Time for the US and China to get on the same page on North Korea’s political future
John Barry Kotch says a Sino-US joint understanding on policy options for dealing with Kim Jong-un’s regime would go a long way to easing tensions, and a group of Chinese and American officials could help the two reach a consensus
Following a gruelling 12-day, five-nation jaunt around Asia – the longest trip of his presidency – Donald Trump returned to Washington in high spirits, albeit dogged by the investigations into links between his campaign and Russia. That was capped by the recent arrest and indictment of key campaign aides, preventing him from even a brief sit-down with Russian President Vladimir Putin to jointly advance a North Korea agenda.
Still, while long on symbolism and short on substance, Trump hit all the right notes on his security to-do list: shoring up relations with key US allies South Korea and Japan vis-à-vis North Korea and striking the right balance with Beijing, a would-be partner on North Korea. Trump has met both allied leaders multiple times since taking office, hosting Japanese Prime Minister Shinzo Abe at Trump Tower and Mar-a-Lago and South Korean President Moon Jae-in at the White House, as well as huddling with both on the sidelines of the G20 in Hamburg in July and at the UN in New York in September.
However, the contents of a bland joint statement at the G20 stressing “agreement on a common strategy to confront the threat of North Korea and ensure the security of Northeast Asia and the United States” have never been publicly divulged. And while aerial and naval shows of force shadowed the presidential entourage while in the region, they are no substitute for signalling how the US might respond to the next provocation. That leaves the playing field wide open for North Korean leader Kim Jong-un to lay down the next marker, be it a nuclear test or missile launch.
Trump was unequivocal in his speech to the South Korean National Assembly, stating that, “We will not permit America or our allies to be blackmailed or attacked.” But he also missed an opportunity to put Kim on notice by channelling president John F. Kennedy’s declaration at the height of the Cuban missile crisis that: “It shall be the policy of this nation to regard any nuclear missile launched from Cuba against any nation in the Western Hemisphere as an attack on the United States, requiring a full retaliatory response upon the Soviet Union.”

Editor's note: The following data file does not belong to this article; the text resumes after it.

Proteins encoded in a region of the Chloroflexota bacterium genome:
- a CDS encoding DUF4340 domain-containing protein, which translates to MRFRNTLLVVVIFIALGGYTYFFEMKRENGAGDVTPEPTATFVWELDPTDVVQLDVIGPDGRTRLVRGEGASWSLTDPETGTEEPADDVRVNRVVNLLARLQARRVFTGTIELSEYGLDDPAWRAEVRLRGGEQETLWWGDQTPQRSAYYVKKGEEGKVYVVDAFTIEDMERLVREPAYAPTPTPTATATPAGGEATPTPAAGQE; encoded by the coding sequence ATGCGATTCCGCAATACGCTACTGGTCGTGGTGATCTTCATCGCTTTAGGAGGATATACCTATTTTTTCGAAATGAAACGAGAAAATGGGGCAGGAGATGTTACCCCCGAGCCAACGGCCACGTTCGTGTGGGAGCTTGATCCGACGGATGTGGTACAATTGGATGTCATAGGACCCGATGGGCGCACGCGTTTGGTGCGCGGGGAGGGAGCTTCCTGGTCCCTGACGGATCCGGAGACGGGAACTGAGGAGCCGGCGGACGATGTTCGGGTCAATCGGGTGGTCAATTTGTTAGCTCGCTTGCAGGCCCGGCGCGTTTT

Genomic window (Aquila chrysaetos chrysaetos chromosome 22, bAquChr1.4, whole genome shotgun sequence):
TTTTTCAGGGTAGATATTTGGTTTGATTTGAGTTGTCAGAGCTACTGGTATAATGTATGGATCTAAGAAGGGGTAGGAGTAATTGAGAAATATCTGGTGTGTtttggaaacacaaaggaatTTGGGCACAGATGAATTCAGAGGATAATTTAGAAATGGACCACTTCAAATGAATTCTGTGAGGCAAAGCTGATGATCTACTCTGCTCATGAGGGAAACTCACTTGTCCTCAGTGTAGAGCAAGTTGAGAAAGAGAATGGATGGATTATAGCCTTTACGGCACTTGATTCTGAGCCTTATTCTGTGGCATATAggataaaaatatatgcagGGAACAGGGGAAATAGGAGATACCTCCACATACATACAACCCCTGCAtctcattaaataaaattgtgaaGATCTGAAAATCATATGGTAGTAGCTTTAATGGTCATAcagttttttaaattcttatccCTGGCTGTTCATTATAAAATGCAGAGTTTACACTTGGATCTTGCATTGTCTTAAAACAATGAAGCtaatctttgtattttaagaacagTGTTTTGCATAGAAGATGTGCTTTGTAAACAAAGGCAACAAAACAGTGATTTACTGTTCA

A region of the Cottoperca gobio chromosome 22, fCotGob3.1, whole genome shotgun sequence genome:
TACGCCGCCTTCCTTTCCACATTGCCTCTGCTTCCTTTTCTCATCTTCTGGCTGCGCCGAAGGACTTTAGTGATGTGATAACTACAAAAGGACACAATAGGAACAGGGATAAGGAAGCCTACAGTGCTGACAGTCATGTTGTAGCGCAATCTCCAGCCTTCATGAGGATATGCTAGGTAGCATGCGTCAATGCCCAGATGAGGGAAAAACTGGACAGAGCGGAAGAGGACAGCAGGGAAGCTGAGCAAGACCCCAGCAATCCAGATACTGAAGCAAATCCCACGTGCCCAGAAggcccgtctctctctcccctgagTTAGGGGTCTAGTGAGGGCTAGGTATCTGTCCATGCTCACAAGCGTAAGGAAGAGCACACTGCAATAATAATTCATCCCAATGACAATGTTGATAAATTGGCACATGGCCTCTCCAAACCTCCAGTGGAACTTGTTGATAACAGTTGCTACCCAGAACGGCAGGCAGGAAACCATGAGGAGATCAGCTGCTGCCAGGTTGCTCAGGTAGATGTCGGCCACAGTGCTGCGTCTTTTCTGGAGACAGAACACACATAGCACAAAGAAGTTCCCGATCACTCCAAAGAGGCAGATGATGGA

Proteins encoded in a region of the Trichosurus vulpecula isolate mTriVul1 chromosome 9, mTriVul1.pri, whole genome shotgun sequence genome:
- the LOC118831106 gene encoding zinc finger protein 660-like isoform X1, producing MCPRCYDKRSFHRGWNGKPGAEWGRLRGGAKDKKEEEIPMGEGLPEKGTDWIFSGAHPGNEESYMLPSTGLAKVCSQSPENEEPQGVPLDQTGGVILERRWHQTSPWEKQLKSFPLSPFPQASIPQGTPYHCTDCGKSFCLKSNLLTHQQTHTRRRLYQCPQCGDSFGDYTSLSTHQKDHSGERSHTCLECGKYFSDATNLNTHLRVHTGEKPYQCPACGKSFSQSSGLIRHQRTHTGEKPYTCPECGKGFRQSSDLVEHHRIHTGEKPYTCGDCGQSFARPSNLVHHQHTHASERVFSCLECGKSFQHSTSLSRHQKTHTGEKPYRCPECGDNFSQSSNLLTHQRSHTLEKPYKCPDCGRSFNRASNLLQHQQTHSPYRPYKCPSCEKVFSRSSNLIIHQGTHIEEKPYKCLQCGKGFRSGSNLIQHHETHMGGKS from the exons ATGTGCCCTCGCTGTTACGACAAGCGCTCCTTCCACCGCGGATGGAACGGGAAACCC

Translation: “An attack on one is an attack on all”; Washington would regard an attack by North Korea on South Korea and/or Japan as an attack on the United States requiring an appropriate response.
As to diplomacy with China, while a good time was had by all during a lavish state visit for which the Chinese president “pulled out all the stops”, no new ground was broken apart from marginally ratcheting up sanctions without mention of an all-important oil cutoff.
Trump got off to a smart start in corralling Chinese President Xi Jinping in April at their Mar-a-Lago mini-summit, making clear that a mutually beneficial relationship would turn largely on Xi’s willingness to exert enough economic and political pressure on Kim, forcing him to back down from an increasingly dangerous “nuclear high”. However, this has yet to happen on Trump’s watch.
Given existing geopolitical realities in East Asia, the risk of proliferation is both real and growing with the three declared nuclear powers of China, Russia and the US currently in or around the Korean peninsula. Meanwhile, a fourth nuclear outlier, North Korea, is waiting in the wings, potentially triggering two additional nuclear powers within a decade. Inasmuch as both South Korea and Japan have sizeable stockpiles of plutonium from large-scale nuclear reactors, as well as the expertise required to produce a bomb within a year, Beijing must decide whether regional proliferation poses a greater risk than the possible loss of a buffer on its border.
A Sino-American understanding on Korea’s political future could go a long way towards easing such concerns. Just as Barack Obama and Xi succeeded in cobbling together a common position on climate change leading to the Paris climate accord, a “wise men” working group of former US and Chinese officials could consider policy options for dealing with Pyongyang and report to the two leaders.
It might include former US presidents Bill Clinton and Jimmy Carter, former secretaries of state Madeleine Albright and Henry Kissinger, former Chinese presidents Jiang Zemin and Hu Jintao, and former state councillors Dai Bingguo and Tang Jiaxuan, evincing a new seriousness.
Each of the above brings impressive credentials to the table. Following Sino-US rapprochement engineered by Kissinger, relations were normalised on Carter’s watch, while Clinton reached a breakthrough agreement on ending enmity with the Kim regime, even if it didn’t last.
On the Chinese side, Dai was a peripatetic intermediary with Pyongyang during his tenure as state councillor while Tang, the Chinese representative to four-party talks in Geneva (1997-1999), went the extra mile in pressing Pyongyang to remain at the table to reach a peace treaty or peace mechanism. A white paper from such authorities would make for unpleasant reading in Pyongyang.
John Barry Kotch is a political historian and former State Department consultant